Ways to Explore Personal Data After Someone Dies

Image by Kenny Louie

Bill Coberly is a writer whose Father recently died unexpectedly.  He describes some of the issues which arise when a family member has an unplanned death in a recent article he wrote. He discusses many issues encountered after his death but discovers something that puzzles him with regards to preservation. What should he do with all the video game save files on his computer. His Dad was a pretty avid gamer and Bill discovered the data generated by all the games he played on his computer. Among the data was the history of 4,638 hours of play time in Civilization IV.

In his article he ponders what video game save data provides, along with exploring the options presented to him regarding what he could do with the data. His Sister considered loading Dad’s last save game and completing that final game he started. He thinks about a future scenario where he loads his Dad’s games for future children he doesn’t yet have to show them something Grandpa made. He then considers having his Wife, who is a digital media artist, turn the data into a visualization perhaps as an infographic showing metrics and milestones of his game playing. In the end he’s simply torn with the dilemma of whether to keep or delete the data and the significance of either decision.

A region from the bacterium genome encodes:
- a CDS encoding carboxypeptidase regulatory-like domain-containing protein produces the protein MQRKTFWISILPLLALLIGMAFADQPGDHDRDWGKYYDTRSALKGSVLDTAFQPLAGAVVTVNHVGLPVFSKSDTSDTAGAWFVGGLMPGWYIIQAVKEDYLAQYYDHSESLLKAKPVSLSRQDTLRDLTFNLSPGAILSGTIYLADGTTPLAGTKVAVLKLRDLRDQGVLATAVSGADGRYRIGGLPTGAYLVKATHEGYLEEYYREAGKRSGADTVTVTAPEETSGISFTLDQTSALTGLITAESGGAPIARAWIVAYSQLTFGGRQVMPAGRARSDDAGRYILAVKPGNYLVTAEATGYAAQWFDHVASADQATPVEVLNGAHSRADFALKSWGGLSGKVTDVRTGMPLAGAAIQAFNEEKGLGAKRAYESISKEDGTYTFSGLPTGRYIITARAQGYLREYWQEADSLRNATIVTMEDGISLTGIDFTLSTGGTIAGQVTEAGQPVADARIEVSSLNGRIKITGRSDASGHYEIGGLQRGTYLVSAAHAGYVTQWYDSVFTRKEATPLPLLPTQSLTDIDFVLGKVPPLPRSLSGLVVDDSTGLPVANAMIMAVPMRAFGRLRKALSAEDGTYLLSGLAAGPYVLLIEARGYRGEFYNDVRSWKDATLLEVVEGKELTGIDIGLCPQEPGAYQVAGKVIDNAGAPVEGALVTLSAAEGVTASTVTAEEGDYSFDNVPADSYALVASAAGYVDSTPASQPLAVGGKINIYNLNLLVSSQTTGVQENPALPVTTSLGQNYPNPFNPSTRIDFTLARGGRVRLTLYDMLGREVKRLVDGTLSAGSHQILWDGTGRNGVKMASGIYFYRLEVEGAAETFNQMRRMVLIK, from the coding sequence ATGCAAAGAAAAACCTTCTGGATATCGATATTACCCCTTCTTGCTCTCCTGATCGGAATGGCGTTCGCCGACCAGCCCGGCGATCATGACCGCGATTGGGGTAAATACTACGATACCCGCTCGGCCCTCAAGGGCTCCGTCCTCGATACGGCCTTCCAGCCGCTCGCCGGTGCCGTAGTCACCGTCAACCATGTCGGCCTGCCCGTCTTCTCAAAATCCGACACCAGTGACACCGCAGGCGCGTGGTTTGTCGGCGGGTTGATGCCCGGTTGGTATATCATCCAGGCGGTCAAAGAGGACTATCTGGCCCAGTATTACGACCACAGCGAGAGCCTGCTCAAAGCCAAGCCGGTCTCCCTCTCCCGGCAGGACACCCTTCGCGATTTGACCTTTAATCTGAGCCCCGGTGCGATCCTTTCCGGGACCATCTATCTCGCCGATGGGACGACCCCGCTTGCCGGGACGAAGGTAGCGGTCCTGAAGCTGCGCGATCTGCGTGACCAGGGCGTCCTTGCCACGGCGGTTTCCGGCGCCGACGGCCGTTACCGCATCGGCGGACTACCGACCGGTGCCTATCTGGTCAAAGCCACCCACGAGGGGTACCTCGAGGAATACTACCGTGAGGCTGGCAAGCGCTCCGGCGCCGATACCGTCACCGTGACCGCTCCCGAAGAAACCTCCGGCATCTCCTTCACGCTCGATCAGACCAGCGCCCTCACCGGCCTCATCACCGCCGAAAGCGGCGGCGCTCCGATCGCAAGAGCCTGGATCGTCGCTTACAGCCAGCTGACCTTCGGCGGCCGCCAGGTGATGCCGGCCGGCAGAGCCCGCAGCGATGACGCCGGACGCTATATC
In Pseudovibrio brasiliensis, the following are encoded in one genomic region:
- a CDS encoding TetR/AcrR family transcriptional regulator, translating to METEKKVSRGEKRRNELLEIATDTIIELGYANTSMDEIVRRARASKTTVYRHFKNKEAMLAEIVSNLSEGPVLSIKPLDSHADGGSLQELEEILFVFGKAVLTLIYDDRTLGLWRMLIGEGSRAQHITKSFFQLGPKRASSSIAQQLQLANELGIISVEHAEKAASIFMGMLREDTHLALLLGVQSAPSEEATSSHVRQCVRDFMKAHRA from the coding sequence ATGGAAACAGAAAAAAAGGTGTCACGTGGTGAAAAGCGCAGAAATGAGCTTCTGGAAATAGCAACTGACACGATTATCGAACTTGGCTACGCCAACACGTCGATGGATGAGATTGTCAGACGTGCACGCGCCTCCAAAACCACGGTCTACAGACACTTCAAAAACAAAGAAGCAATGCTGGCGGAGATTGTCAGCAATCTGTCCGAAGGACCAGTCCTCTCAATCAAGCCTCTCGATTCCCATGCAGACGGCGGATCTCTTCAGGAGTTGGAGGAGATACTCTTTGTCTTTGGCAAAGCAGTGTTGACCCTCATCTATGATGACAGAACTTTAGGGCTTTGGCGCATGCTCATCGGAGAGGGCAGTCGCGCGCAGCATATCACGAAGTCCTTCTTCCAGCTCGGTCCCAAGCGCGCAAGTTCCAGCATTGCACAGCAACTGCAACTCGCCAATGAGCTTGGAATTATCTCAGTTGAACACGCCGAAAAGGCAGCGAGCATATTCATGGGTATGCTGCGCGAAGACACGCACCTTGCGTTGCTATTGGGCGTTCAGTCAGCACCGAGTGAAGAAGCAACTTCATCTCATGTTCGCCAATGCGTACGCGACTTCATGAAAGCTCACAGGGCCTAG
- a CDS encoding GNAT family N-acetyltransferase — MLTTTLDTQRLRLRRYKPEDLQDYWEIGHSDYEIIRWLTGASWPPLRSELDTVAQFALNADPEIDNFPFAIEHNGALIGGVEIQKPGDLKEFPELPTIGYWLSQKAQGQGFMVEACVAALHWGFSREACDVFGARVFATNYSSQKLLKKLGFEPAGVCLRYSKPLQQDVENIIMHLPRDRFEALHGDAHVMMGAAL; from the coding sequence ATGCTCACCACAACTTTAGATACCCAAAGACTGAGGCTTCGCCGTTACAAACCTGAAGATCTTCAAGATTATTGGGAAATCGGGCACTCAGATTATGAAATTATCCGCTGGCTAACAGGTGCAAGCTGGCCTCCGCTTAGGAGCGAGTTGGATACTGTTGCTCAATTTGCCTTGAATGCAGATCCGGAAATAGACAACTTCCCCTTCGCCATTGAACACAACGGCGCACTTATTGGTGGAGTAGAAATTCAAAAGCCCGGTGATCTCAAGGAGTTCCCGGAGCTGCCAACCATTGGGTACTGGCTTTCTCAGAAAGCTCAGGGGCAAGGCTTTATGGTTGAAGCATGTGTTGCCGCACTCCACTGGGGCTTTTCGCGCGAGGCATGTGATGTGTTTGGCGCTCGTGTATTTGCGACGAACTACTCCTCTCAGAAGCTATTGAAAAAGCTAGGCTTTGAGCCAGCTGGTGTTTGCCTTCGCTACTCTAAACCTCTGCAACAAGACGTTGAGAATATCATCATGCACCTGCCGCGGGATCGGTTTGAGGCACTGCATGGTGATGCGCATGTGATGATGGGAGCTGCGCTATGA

If you’re a reader of this blog you already know that it focuses on how to preserve our personal data in a way to pass it on to future generations. I was already thinking of ways to provide methods for viewing many common types of data such as photos, videos and documents. I started to think about all the different types of data I save and and after reading Bill’s post it made me think of how we could find many interesting and unique ways to interact with personal data the way he thought about his Dad’s save games. Here’s a few examples I was thinking about regarding how I might interact with data I discovered from someone who had died.

  • Experience the same hikes they did stored in their Runkeeper or MapMyHike data
  • Try their favorite restaurant based on their Yelp or Foursquare check-in data
  • Discover their favorite music based on their their music playback history

Save game data is a little more abstract than the examples above. I too enjoy gaming and have my own share of save game and other related data. It made me think about other types of data we either store now or may in the future and how it similarly may provide ways for us to create beautiful treasure hunts or present unique ways to celebrate the lives of those that are gone. Thanks to Bill for inspiring these new ideas.

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